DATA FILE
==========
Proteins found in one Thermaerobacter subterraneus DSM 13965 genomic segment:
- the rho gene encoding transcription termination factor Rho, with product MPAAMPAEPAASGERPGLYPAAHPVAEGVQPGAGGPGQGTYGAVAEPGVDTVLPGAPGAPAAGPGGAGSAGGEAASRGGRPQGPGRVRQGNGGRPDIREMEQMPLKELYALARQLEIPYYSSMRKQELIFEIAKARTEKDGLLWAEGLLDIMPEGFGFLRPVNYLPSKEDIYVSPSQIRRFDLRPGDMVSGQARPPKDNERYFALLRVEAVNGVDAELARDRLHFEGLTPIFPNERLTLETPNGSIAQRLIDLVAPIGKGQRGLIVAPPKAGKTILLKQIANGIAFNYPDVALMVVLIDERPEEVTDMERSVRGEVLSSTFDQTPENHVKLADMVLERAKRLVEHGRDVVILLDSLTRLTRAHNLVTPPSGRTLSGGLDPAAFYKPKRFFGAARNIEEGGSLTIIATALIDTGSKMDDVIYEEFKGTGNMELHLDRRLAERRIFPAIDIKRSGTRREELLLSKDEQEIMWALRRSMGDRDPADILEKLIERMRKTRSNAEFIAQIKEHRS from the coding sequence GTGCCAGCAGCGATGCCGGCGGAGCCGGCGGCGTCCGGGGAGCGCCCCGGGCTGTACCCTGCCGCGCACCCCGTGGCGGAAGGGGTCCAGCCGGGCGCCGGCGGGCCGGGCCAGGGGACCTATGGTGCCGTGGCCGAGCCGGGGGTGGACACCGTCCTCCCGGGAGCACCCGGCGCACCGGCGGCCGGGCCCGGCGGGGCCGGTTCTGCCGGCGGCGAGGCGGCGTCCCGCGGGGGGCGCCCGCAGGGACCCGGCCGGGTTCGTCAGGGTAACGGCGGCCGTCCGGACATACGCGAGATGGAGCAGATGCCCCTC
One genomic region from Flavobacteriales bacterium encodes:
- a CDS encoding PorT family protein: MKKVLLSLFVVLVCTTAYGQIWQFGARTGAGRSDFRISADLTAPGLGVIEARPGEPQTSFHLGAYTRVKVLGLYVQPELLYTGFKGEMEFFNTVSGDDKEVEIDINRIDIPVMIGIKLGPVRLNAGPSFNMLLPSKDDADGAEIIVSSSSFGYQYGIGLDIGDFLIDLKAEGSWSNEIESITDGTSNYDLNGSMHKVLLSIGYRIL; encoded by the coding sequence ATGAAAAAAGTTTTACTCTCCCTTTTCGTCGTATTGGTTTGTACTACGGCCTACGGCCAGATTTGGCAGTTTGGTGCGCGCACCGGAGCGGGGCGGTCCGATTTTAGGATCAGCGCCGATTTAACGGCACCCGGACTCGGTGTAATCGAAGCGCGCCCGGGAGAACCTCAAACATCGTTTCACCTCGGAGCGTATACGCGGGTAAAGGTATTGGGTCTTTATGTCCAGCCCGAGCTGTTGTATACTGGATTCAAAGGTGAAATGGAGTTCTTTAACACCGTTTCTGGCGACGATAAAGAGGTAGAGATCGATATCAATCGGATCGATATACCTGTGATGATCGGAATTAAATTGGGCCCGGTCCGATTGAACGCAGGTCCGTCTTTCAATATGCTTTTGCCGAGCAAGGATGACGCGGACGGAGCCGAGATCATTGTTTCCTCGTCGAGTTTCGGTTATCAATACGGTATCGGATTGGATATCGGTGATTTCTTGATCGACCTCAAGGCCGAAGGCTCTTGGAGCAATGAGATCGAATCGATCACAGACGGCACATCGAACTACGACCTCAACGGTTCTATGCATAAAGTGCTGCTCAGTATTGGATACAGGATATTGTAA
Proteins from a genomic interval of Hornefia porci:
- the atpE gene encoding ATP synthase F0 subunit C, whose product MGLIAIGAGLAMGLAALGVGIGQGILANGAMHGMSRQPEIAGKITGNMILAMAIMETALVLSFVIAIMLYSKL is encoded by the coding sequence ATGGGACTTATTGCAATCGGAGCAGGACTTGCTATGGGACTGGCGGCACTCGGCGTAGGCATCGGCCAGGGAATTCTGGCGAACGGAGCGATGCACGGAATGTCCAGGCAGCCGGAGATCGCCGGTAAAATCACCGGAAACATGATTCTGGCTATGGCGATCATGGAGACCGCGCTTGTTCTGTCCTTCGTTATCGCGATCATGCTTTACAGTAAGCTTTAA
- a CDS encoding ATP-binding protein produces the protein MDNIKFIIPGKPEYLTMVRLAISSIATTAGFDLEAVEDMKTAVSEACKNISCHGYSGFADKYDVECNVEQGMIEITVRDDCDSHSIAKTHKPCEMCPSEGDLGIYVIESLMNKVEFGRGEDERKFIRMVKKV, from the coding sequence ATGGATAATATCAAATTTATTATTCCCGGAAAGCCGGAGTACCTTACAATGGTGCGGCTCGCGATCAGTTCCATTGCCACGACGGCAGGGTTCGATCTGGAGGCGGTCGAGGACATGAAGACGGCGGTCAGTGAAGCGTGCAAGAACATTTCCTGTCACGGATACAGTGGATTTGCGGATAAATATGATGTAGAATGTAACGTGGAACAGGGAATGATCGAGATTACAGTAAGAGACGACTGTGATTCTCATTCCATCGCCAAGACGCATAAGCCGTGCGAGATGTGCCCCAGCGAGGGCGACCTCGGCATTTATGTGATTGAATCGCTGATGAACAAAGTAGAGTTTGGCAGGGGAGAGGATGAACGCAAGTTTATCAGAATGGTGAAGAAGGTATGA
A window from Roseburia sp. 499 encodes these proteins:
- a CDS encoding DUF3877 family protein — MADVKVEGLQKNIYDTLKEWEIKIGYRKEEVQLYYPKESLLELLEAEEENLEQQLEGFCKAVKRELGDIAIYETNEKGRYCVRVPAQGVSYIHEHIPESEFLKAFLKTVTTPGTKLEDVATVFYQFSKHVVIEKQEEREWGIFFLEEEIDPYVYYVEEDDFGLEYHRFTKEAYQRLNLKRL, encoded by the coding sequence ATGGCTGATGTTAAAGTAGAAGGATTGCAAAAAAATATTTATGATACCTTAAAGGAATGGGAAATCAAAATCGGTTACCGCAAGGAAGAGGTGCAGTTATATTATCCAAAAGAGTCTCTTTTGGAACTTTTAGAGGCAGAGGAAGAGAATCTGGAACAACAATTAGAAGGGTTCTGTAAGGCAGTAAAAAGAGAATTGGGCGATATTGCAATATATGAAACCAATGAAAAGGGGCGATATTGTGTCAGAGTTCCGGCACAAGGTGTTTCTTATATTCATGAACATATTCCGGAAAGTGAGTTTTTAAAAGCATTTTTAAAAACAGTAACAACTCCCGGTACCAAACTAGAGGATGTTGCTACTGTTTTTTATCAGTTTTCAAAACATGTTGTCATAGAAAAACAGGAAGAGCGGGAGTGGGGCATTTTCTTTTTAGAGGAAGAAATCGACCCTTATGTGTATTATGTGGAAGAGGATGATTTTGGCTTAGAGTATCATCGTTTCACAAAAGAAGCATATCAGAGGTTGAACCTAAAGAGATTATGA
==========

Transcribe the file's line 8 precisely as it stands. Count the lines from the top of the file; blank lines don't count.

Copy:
A window from Roseburia sp. 499 encodes these proteins: